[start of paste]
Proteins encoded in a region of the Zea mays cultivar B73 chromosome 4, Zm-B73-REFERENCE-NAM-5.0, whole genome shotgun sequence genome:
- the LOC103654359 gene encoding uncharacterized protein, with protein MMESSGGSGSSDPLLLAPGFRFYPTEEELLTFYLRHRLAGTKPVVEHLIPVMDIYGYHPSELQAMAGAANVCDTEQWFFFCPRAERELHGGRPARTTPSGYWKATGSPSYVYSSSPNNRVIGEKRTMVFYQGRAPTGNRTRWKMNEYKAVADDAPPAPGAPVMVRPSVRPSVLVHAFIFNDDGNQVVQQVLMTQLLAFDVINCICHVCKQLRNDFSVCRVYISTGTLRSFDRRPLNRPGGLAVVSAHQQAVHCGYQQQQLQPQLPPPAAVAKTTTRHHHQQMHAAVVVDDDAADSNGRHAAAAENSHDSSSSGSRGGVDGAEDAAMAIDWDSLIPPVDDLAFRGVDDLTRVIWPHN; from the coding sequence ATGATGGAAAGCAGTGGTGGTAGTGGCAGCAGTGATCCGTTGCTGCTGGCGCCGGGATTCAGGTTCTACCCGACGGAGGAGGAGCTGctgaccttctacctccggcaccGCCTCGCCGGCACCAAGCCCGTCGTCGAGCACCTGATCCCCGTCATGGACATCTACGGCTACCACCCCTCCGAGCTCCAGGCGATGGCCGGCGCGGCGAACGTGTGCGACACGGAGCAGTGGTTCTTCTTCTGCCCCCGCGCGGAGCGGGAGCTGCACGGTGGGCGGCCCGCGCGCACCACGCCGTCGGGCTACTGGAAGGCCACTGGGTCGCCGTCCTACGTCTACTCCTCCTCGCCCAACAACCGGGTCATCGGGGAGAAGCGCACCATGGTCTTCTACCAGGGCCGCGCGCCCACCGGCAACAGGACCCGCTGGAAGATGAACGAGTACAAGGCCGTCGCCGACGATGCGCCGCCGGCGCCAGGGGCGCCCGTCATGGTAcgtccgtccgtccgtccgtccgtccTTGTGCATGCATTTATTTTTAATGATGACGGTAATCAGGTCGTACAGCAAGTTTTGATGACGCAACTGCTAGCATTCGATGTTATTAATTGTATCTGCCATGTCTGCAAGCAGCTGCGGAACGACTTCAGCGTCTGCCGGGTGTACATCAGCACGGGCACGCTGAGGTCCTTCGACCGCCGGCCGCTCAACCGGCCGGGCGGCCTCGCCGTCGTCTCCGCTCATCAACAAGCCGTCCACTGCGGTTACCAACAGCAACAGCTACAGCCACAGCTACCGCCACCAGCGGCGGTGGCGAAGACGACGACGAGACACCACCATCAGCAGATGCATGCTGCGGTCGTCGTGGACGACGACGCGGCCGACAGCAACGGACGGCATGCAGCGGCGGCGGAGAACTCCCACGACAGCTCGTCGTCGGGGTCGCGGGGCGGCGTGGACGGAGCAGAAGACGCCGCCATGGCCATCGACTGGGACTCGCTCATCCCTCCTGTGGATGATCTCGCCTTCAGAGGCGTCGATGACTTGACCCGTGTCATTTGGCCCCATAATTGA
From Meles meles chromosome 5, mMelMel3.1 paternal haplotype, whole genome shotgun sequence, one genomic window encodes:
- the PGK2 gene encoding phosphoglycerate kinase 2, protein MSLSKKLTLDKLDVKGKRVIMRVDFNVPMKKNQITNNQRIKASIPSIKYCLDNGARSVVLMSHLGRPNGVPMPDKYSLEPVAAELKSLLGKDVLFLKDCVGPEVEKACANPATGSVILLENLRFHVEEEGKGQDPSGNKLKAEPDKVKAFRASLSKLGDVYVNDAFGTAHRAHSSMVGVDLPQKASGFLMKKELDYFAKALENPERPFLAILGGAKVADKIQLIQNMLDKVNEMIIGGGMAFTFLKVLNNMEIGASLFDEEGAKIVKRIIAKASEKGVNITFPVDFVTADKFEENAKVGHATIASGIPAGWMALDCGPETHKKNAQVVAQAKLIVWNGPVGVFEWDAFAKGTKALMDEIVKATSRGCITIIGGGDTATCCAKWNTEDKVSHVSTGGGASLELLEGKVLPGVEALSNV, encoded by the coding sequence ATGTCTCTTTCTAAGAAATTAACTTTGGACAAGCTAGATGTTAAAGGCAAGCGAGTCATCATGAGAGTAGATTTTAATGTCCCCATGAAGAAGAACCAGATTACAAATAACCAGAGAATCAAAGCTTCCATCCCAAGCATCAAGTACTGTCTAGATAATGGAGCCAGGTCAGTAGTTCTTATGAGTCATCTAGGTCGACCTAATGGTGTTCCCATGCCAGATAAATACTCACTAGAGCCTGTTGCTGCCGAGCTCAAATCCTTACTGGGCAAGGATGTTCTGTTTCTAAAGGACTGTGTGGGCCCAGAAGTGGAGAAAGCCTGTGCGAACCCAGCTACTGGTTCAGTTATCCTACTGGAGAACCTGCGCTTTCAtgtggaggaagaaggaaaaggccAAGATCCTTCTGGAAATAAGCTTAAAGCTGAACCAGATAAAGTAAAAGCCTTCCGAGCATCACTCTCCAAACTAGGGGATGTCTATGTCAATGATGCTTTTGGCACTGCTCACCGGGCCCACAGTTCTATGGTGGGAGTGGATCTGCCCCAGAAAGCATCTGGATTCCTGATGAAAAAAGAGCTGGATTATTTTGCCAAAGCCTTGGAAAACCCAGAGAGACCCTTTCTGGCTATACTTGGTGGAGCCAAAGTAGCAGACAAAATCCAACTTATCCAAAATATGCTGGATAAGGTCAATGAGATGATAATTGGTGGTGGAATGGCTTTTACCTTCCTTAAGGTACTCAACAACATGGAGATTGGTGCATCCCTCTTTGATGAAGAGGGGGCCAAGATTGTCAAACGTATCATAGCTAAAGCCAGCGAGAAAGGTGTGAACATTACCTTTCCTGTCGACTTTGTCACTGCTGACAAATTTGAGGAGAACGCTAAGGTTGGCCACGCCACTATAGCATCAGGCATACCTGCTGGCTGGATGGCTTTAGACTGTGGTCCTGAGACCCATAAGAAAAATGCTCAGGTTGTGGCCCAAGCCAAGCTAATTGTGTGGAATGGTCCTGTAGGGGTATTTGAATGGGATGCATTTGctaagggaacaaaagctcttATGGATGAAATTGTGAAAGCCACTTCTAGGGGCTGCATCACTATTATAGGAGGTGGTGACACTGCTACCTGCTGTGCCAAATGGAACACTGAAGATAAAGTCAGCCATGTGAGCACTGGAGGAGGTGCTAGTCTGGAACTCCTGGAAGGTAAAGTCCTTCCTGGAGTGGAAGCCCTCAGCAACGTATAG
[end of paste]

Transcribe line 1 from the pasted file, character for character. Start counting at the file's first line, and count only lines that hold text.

Proteins encoded in a region of the Zea mays cultivar B73 chromosome 4, Zm-B73-REFERENCE-NAM-5.0, whole genome shotgun sequence genome: